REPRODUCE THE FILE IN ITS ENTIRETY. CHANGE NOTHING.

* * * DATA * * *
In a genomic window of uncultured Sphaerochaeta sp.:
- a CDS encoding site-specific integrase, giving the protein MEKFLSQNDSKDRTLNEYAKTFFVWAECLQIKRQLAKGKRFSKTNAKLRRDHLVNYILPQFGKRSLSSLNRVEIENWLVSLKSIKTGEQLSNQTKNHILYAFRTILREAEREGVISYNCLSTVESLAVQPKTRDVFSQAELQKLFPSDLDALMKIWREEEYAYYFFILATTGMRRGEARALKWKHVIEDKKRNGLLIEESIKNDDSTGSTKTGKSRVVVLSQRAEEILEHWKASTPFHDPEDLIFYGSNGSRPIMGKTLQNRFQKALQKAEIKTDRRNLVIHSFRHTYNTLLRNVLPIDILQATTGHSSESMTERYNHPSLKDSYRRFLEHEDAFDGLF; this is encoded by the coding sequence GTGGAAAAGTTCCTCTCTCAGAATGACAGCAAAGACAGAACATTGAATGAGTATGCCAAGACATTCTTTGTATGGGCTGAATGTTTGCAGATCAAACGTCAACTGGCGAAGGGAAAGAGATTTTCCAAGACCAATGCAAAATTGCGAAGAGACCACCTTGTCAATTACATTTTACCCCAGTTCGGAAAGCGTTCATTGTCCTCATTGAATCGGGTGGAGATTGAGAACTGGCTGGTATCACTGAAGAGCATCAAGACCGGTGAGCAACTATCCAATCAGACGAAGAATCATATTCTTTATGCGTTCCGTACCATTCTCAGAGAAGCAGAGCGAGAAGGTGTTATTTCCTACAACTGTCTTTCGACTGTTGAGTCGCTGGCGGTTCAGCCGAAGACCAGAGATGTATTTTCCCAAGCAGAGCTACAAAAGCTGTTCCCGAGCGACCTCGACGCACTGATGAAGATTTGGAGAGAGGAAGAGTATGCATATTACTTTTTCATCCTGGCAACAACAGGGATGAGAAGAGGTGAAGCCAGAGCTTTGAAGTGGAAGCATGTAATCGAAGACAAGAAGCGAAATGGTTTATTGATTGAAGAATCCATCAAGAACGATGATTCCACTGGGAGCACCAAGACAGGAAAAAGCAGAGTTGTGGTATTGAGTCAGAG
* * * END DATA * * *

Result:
In a genomic window of uncultured Sphaerochaeta sp.:
- a CDS encoding site-specific integrase, giving the protein MEKFLSQNDSKDRTLNEYAKTFFVWAECLQIKRQLAKGKRFSKTNAKLRRDHLVNYILPQFGKRSLSSLNRVEIENWLVSLKSIKTGEQLSNQTKNHILYAFRTILREAEREGVISYNCLSTVESLAVQPKTRDVFSQAELQKLFPSDLDALMKIWREEEYAYYFFILATTGMRRGEARALKWKHVIEDKKRNGLLIEESIKNDDSTGSTKTGKSRVVVLSQRAEEILEHWKASTPFHDPEDLIFYGSNGSRPIMGKTLQNRFQKALQKAEIKTDRRNLVIHSFRHTYNTLLRNVLPIDILQATTGHSSESMTERYNHPSLKDSYRRFLEHEDAFDGLF; this is encoded by the coding sequence GTGGAAAAGTTCCTCTCTCAGAATGACAGCAAAGACAGAACATTGAATGAGTATGCCAAGACATTCTTTGTATGGGCTGAATGTTTGCAGATCAAACGTCAACTGGCGAAGGGAAAGAGATTTTCCAAGACCAATGCAAAATTGCGAAGAGACCACCTTGTCAATTACATTTTACCCCAGTTCGGAAAGCGTTCATTGTCCTCATTGAATCGGGTGGAGATTGAGAACTGGCTGGTATCACTGAAGAGCATCAAGACCGGTGAGCAACTATCCAATCAGACGAAGAATCATATTCTTTATGCGTTCCGTACCATTCTCAGAGAAGCAGAGCGAGAAGGTGTTATTTCCTACAACTGTCTTTCGACTGTTGAGTCGCTGGCGGTTCAGCCGAAGACCAGAGATGTATTTTCCCAAGCAGAGCTACAAAAGCTGTTCCCGAGCGACCTCGACGCACTGATGAAGATTTGGAGAGAGGAAGAGTATGCATATTACTTTTTCATCCTGGCAACAACAGGGATGAGAAGAGGTGAAGCCAGAGCTTTGAAGTGGAAGCATGTAATCGAAGACAAGAAGCGAAATGGTTTATTGATTGAAGAATCCATCAAGAACGATGATTCCACTGGGAGCACCAAGACAGGAAAAAGCAGAGTTGTGGTATTGAGTCAGAG